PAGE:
The final answer should be rounded to the same significant number of digits or decimals placed as the component of the computation that requires the least amount of precision.

## Rounding the Significant Digits

For rounding a number to the desired number of significant digits, **one** or even **more** digits from the right side of the number are dropped. The** final** digit that is held should be kept the same whenever the very first digit in the leftmost position is less than **5**. The value of the leftÂ digit is rounded up whenever the value of the rightÂ digit is larger than **5.**

The number that is held is rounded either up or down depending on whether or not it is an even number when the digit that is left is exactly **5**. When there is still more than one digit, rounding should have been done as a whole rather than **one** digit at a time when there is more than one digit left.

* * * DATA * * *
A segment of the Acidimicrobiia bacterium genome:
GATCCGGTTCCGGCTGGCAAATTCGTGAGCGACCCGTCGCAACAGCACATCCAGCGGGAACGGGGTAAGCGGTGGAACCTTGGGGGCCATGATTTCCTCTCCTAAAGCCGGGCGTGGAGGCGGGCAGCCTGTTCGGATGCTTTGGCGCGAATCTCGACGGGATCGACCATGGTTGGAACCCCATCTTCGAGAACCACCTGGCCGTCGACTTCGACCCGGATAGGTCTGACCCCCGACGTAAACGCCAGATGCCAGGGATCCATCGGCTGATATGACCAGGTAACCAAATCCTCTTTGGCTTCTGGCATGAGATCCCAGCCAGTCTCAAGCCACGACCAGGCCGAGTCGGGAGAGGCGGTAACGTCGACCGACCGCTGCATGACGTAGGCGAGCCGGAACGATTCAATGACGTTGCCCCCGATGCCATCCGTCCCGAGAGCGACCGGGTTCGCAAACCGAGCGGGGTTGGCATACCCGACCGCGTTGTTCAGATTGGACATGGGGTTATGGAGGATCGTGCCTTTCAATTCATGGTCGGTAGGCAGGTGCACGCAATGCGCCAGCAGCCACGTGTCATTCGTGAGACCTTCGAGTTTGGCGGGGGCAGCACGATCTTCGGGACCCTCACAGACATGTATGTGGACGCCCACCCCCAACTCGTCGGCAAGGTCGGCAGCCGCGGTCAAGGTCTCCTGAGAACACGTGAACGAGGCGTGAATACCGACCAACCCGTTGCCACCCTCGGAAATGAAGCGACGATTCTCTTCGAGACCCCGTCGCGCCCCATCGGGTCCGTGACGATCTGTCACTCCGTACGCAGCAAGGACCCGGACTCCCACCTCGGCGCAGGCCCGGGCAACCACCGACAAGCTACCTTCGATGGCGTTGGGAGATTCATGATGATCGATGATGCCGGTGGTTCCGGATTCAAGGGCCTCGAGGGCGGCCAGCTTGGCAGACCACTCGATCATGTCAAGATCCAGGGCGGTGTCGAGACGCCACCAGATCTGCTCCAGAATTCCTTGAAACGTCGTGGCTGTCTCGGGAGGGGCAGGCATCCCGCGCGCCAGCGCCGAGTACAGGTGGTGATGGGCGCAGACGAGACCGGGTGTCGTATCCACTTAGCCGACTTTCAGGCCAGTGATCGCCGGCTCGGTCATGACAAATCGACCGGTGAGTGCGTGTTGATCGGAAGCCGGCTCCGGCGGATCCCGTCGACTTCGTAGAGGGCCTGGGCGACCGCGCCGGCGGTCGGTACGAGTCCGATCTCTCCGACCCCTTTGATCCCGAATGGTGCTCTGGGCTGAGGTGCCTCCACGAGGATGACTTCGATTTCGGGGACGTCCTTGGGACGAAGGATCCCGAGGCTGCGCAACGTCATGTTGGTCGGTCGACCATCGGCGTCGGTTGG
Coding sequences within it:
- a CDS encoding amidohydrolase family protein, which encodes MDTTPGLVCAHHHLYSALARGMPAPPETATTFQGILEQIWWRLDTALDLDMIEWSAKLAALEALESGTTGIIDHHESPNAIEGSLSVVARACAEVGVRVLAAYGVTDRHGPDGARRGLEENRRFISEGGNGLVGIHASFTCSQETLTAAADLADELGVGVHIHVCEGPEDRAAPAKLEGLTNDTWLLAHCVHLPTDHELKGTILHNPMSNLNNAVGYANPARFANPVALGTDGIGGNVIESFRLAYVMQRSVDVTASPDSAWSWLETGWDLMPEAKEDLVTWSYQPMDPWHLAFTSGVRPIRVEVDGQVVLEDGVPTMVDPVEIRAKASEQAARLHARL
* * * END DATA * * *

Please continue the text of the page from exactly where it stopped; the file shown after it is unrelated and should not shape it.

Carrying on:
When rounding off the significant numbers, there are two principles to follow:

- The
**first**thing that we need to do is choose the most significant digit to which we should round the number. If the number that comes after the digit that is used to round off is**fewerÂ**than**5**, then we will need to eliminate all of the numbers that are on the right side of the equation. - However, if the digit that is directly
**adjacent**to the digit that is being rounded off is more than**5**, then we need to add one to the digit that is being rounded off and disregard the other numbers that are on the**right**side.

## An Example of Significant Digits

To the** fifth** significant digit, rewrite this number **13.372167.Â **

### Solution

When rounded down to **5** significant digits, the number **13.372167** becomes** 13.372.**

As a result, the correct response is** 13.372.**

*All the figures above are created on GeoGebra.*